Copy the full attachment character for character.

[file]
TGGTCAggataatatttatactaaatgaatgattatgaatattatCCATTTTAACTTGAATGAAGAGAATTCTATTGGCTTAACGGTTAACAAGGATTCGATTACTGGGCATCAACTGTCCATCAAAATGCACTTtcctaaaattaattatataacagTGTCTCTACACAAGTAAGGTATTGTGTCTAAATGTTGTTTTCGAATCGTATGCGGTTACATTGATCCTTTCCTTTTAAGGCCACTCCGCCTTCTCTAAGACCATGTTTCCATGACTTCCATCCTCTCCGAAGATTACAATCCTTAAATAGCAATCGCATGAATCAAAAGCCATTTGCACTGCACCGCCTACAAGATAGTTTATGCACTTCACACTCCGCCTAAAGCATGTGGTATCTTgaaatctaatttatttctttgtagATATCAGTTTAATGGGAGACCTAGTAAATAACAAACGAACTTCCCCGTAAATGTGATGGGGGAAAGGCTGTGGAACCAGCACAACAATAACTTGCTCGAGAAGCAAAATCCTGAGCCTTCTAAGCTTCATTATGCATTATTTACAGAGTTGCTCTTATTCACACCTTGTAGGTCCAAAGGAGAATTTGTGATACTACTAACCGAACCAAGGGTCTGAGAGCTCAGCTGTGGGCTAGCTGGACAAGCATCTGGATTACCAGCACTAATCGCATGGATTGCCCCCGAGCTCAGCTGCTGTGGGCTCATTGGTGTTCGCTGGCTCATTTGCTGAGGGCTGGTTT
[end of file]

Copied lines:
TGGTCAggataatatttatactaaatgaatgattatgaatattatCCATTTTAACTTGAATGAAGAGAATTCTATTGGCTTAACGGTTAACAAGGATTCGATTACTGGGCATCAACTGTCCATCAAAATGCACTTtcctaaaattaattatataacagTGTCTCTACACAAGTAAGGTATTGTGTCTAAATGTTGTTTTCGAATCGTATGCGGTTACATTGATCCTTTCCTTTTAAGGCCACTCCGCCTTCTCTAAGACCATGTTTCCATGACTTCCATCCTCTCCGAAGATTACAATCCTTAAATAGCAATCGCATGAATCAAAAGCCATTTGCACTGCACCGCCTACAAGATAGTTTATGCACTTCACACTCCGCCTAAAGCATGTGGTATCTTgaaatctaatttatttctttgtagATATCAGTTTAATGGGAGACCTAGTAAATAACAAACGAACTTCCCCGTAAATGTGATGGGGGAAAGGCTGTGGAACCAGCACAACAATAACTTGCTCGAGAAGCAAAATCCTGAGCCTTCTAAGCTTCATTATGCATTATTTACAGAGTTGCTCTTATTCACACCTTGTAGGTCCAAAGGAGAATTTGTGATACTACTAACCGAACCAAGGGTCTGAGAGCTCAGCTGTGGGCTAGCTGGACAAGCATCTGGATTACCAGCACTAATCGCATGGATTGCCCCCGAGCTCAGCTGCTGTGGGCTCATTGGTGTTCGCTGGCTCATTTGCTGAGGGCTGGTTT